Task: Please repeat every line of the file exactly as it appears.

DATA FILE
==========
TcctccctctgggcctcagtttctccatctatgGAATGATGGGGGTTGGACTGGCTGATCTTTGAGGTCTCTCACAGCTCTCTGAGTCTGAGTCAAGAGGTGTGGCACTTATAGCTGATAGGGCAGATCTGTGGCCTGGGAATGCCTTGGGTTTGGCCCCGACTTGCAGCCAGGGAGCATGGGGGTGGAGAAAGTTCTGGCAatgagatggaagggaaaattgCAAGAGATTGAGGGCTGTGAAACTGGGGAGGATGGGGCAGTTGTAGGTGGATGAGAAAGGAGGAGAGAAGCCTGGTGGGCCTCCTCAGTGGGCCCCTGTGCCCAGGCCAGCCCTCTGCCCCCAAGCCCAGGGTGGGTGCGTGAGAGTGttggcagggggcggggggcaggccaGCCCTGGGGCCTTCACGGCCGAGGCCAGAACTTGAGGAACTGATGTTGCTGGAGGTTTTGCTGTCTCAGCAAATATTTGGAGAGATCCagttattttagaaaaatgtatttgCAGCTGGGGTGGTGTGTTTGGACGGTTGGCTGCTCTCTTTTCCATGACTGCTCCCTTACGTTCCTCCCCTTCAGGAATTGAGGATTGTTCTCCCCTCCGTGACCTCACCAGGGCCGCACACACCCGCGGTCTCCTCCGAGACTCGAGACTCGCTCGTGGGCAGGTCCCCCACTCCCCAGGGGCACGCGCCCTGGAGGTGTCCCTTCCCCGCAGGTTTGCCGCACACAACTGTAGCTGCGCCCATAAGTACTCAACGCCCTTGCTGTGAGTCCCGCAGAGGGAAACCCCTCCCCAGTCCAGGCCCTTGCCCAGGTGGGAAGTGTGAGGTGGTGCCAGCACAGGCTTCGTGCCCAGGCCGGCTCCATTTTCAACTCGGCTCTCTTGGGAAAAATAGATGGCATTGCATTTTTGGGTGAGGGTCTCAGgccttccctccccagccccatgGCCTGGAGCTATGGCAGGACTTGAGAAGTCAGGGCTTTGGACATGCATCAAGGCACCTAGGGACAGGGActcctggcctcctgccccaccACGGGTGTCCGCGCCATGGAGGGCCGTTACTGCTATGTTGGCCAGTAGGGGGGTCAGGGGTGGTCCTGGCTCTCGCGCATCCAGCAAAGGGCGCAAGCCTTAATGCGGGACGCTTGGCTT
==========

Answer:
TcctccctctgggcctcagtttctccatctatgGAATGATGGGGGTTGGACTGGCTGATCTTTGAGGTCTCTCACAGCTCTCTGAGTCTGAGTCAAGAGGTGTGGCACTTATAGCTGATAGGGCAGATCTGTGGCCTGGGAATGCCTTGGGTTTGGCCCCGACTTGCAGCCAGGGAGCATGGGGGTGGAGAAAGTTCTGGCAatgagatggaagggaaaattgCAAGAGATTGAGGGCTGTGAAACTGGGGAGGATGGGGCAGTTGTAGGTGGATGAGAAAGGAGGAGAGAAGCCTGGTGGGCCTCCTCAGTGGGCCCCTGTGCCCAGGCCAGCCCTCTGCCCCCAAGCCCAGGGTGGGTGCGTGAGAGTGttggcagggggcggggggcaggccaGCCCTGGGGCCTTCACGGCCGAGGCCAGAACTTGAGGAACTGATGTTGCTGGAGGTTTTGCTGTCTCAGCAAATATTTGGAGAGATCCagttattttagaaaaatgtatttgCAGCTGGGGTGGTGTGTTTGGACGGTTGGCTGCTCTCTTTTCCATGACTGCTCCCTTACGTTCCTCCCCTTCAGGAATTGAGGATTGTTCTCCCCTCCGTGACCTCACCAGGGCCGCACACACCCGCGGTCTCCTCCGAGACTCGAGACTCGCTCGTGGGCAGGTCCCCCACTCCCCAGGGGCACGCGCCCTGGAGGTGTCCCTTCCCCGCAGGTTTGCCGCACACAACTGTAGCTGCGCCCATAAGTACTCAACGCCCTTGCTGTGAGTCCCGCAGAGGGAAACCCCTCCCCAGTCCAGGCCCTTGCCCAGGTGGGAAGTGTGAGGTGGTGCCAGCACAGGCTTCGTGCCCAGGCCGGCTCCATTTTCAACTCGGCTCTCTTGGGAAAAATAGATGGCATTGCATTTTTGGGTGAGGGTCTCAGgccttccctccccagccccatgGCCTGGAGCTATGGCAGGACTTGAGAAGTCAGGGCTTTGGACATGCATCAAGGCACCTAGGGACAGGGActcctggcctcctgccccaccACGGGTGTCCGCGCCATGGAGGGCCGTTACTGCTATGTTGGCCAGTAGGGGGGTCAGGGGTGGTCCTGGCTCTCGCGCATCCAGCAAAGGGCGCAAGCCTTAATGCGGGACGCTTGGCTT